Before I close this morning let’s go back to that manger and basket and point out that the manger and the basket remind me of us; of you and I. As I said, these were things that were common and ordinary. By God’s grace they were transformed into extraordinary vessels that carried God’s Law and Gospel into this world. By His grace to us, that is what He transforms us into also, vessels of His Law and Gospel in this world. In Christ coming to us, that we celebrate this morning, we rejoice that He has made of us something extraordinary. He, and He alone, has come to bring us the truth, that God’s grace transforms us!
When we come to take communion today, remember that His Word and sacrament transforms us. At the manger this morning, the Christ of God comes… to us and we rejoice that we are not left unchanged by His coming. Be glad this Christmas Day for the manger, the basket and for God’s grace come to you. In the name of our Infant King, Jesus, amen.
[Sermon #995 Rev. Thomas A. Rhodes, Pastor – Zion Lutheran Church, Bolivar, MO]
Old Testament Reading Isaiah 52:7-10
7 How beautiful on the mountains are the feet of those who bring good news, who proclaim peace, who bring good tidings, who proclaim salvation, who say to Zion, “Your God reigns!” 8 Listen! Your watchmen lift up their voices; together they shout for joy. When the LORD returns to Zion, they will see it with their own eyes. 9 Burst into songs of joy together, you ruins of Jerusalem, for the LORD has comforted his people, he has redeemed Jerusalem. 10 The LORD will lay bare his holy arm in the sight of all the nations, and all the ends of the earth will see the salvation of our God.
New Testament Reading Hebrews 1:1-6
1 In the past God spoke to our forefathers through the prophets at many times and in various ways, 2 but in these last days he has spoken to us by his Son, whom he appointed heir of all things, and through whom he made the universe. 3 The Son is the radiance of God’s glory and the exact representation of his being, sustaining all things by his powerful word. After he had provided purification for sins, he sat down at the right hand of the Majesty in heaven. 4 So he became as much superior to the angels as the name he has inherited is superior to theirs.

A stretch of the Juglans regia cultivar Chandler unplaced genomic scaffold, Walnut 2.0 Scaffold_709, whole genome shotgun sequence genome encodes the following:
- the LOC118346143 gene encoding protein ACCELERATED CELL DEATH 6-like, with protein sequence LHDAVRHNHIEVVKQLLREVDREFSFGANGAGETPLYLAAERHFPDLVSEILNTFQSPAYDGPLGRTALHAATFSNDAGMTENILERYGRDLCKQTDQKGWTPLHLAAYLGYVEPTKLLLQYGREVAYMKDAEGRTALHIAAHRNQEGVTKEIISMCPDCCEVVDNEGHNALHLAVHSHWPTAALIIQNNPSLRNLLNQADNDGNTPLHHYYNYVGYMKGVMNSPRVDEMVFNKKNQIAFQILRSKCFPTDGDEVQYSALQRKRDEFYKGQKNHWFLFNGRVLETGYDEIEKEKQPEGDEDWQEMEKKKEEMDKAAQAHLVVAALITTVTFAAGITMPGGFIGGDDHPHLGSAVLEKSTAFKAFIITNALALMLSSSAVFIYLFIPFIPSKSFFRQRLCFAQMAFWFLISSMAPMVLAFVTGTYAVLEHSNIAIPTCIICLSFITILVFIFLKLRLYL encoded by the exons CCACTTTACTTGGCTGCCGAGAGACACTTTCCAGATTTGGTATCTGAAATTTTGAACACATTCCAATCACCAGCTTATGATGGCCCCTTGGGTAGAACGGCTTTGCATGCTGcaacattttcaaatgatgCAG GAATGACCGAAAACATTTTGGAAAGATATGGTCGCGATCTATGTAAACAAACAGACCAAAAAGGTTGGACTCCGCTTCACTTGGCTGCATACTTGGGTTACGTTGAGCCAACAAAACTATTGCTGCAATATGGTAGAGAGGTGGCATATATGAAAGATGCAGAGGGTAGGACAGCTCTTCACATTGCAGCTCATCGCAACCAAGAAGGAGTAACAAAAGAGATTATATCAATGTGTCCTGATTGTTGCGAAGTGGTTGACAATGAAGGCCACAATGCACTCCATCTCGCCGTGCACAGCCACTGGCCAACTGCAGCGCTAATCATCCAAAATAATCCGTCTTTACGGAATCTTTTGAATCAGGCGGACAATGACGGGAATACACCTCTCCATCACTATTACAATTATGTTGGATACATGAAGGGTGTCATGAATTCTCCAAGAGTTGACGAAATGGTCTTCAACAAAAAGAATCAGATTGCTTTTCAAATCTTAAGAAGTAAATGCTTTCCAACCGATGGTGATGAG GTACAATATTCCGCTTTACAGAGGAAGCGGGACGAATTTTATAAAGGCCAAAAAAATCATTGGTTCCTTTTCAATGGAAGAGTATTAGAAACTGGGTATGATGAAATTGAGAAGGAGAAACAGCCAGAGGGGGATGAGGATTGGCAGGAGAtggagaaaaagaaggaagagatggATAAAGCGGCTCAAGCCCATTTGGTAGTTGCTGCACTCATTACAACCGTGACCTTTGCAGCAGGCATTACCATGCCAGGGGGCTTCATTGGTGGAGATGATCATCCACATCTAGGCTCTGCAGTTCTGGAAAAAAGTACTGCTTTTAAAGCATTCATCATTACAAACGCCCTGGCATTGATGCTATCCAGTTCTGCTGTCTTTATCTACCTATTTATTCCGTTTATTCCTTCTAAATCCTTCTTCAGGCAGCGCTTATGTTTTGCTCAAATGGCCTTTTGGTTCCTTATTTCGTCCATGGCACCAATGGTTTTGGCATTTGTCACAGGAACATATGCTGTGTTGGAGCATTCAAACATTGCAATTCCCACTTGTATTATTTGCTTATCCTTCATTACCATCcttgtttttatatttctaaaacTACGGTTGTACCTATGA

5 For to which of the angels did God ever say, You are my Son; today I have become your Father”? Or again, “I will be his Father, and he will be my Son”? 6 And again, when God brings his firstborn into the world, he says, “Let all God’s angels worship him.”
Holy Gospel John 1:1-14
1 In the beginning was the Word, and the Word was with God, and the Word was God. 2 He was with God in the beginning.
3 Through him all things were made; without him nothing was made that has been made. 4 In him was life, and that life was the light of men. 5 The light shines in the darkness, but the darkness has not understood it.
6 There came a man who was sent from God; his name was John. 7 He came as a witness to testify concerning that light, so that through him all men might believe. 8 He himself was not the light; he came only as a witness to the light. 9 The true light that gives light to every man was coming into the world.
10 He was in the world, and though the world was made through him, the world did not recognize him. 11 He came to that which was his own, but his own did not receive him. 12 Yet to all who received him, to those who believed in his name, he gave the right to become children of God— 13 children born not of natural descent, nor of human decision or a husband’s will, but born of God.
14 The Word became flesh and made his dwelling among us. We have seen his glory, the glory of the One and Only, who came from the Father, full of grace and truth.